Why Should You Use Figma?

Figma is the first interface design tool with real-time collaboration,  created specifically for interface design.    

In comparison with such tools as Sketch, Zeplin, and InVision, Figma combines all the best that has ever happened in the UI-design instruments’ world over the past few years. I’m sure you want to know why Figma is so good.


Firstly, you don’t need any app!!! You just go to figma.com, log in and start working. Figma is the browser-based app which is available for Windows, Mac and Linux users.

Secondly, Figma uses cloud storage. Every step is automatically saved in the Drafts folder. The desktop version of the application is also available but it doesn’t run offline. Let’s take a closer look at it. You can download the desktop version of the program, but don’t expect to get a native experience. In fact, it’s just a web-environment. However, unlike the browser version, shortcuts of the web app will not interfere with browser activity.  

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Thirdly, you can work on the same file with other team members in real-time mode. Furthermore, you can see every user’s cursor movement and operations that he or she is doing.

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Inviting your colleagues is one more cool function which absolutely changes the dynamic of the team-work and allows designers and developers to cooperate more effectively.

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You simply invite a developer into the project, assign him a «read-only» function and let him float freely: he potters around the layouts, views colors, sizes, indents, exports assets etc. Versions’ actuality is provided by the synchronization process — a frontend sees all the layouts as they were previously left by a designer.

 As to communication and comments - you don’t need to look for some other place for discussing layouts because every feedbacks are collected and discussed here. Team members can leave comments to your projects and you will receive notifications when new comments or responses appear. Nice, isn’t it?

Another thing to remember is that there is a native and a simple version control: you can see who and when makes changes and can come back to a previous version in a few clicks, recording or making a copy of a layout.

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Figma has a great editor of curve lines.

There are some features which will make you cry with joy=) You can connect dots endlessly, which makes it possible to create difficult shapes.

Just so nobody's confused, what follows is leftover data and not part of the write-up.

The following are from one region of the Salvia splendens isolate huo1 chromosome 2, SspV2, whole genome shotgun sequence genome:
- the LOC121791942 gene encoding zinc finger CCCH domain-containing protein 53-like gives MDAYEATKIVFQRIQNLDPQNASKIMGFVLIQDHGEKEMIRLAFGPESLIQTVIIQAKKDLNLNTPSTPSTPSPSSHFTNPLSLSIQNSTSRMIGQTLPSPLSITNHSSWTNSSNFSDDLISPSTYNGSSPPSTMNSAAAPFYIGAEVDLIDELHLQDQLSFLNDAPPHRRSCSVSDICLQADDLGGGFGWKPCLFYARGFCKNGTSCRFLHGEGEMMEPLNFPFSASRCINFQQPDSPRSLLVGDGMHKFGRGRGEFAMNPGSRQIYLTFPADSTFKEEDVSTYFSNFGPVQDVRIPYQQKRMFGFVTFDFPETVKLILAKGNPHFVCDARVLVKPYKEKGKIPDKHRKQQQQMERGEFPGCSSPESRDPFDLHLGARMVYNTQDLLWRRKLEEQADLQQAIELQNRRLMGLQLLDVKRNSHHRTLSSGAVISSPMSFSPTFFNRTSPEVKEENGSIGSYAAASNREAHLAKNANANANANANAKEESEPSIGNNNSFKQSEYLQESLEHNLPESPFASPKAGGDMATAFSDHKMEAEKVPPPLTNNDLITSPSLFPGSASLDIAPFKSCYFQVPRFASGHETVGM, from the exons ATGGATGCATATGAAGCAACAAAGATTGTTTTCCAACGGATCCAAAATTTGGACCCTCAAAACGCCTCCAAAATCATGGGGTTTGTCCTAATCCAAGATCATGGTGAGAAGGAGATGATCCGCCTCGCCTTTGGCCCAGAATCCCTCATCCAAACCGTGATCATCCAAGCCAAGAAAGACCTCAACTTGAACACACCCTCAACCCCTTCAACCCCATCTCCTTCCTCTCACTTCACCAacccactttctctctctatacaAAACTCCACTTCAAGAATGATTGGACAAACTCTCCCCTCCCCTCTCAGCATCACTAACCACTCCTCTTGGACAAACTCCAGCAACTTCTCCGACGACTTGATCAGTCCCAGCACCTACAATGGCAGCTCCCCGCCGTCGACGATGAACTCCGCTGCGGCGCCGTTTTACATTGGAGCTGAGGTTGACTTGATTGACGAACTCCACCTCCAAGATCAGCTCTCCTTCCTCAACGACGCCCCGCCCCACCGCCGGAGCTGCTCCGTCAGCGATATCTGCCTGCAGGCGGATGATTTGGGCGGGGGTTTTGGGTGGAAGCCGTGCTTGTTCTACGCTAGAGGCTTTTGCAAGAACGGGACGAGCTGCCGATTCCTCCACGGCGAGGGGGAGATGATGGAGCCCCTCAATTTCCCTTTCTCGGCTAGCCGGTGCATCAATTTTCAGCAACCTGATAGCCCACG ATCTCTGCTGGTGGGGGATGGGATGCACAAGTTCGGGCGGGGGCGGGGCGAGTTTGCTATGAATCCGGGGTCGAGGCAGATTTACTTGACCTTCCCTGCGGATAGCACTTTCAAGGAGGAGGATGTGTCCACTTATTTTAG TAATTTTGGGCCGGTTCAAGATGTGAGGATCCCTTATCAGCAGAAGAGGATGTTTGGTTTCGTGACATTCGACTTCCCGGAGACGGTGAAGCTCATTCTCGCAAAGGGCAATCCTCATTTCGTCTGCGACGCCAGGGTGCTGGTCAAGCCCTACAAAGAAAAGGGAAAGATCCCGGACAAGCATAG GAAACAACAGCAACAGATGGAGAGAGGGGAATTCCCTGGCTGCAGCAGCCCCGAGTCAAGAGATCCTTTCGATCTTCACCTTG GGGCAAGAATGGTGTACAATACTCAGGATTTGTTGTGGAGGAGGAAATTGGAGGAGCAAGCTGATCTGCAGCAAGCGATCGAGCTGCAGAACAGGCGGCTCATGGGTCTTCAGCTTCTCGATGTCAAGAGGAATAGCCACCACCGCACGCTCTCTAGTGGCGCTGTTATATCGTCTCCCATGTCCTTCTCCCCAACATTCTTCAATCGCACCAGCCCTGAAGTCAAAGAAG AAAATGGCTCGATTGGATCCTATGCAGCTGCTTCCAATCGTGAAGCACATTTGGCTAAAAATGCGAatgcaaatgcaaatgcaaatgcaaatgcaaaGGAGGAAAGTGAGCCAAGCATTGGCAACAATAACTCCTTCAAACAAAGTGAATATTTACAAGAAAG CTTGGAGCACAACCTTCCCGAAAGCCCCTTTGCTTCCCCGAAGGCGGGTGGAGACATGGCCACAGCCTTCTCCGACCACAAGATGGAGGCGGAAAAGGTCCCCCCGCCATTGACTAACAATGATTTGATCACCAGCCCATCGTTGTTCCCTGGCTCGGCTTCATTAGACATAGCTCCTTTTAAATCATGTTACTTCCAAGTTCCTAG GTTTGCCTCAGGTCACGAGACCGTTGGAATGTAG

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If you delete a dot on a curve line it will not break the whole shape and a pour will also stay on. Moreover, adjoining dots will compensate the previous form (at least, they will try to do so=)

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Besides, you can change a pour of separate parts of a shape, which were formed by crossing curve lines. YOU CAN MOVE LINES!!! You can move dots too and their position will have an impact on adjoining dots.

Apart from all mentioned, vector grids can lead to the interesting result. You can link subordinate components to the side or the size of a master component in one click. Frame is not the same thing as Artboard in Sketch. You can set up a frame inside another frame. That is why it’s better to accept it not like a separate screen but like a part of a group.

Besides, you have grid’s setups before your eyes all the time. In Sketch, you need to go to the menu, to open the modal window and while you are setting up columns the layout is not available for editing. Frames «stick» to the borders of a column and are scaled together accordingly, keeping a grid and indentations.

Do you still think whether you should use Figma? If yes, let’s move on and talk about components=) Components are similar to Symbols in Sketch, but there is some difference:

  • Master. When you make a new component, it is not exported on separate artboard like in Sketch. It is left to coexist with its attached elements in one space.

  • Subordinate components. As founders of Figma say, when you copy a master you’re not making its copy but an instance.  

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Changing master’s settings, you change them in all subordinate components. But if you decide to change a style of subordinate components, it turns into its unique emergent property.

Moreover: possibility to import easily from Sketch, correct SVG export, light pictures editor, first-line support, almost free usage - all these pluses make Figma sooooo good! Despite such disadvantages as dependence on the Internet and little amount of resources,  Figma still has more pluses than minuses.

Should you use Figma? Definitely YES. You don’t need to study a new instrument because it feels and works like Sketch. Transition from Figma to Sketch will be absolutely natural for users. But it’s always up to you.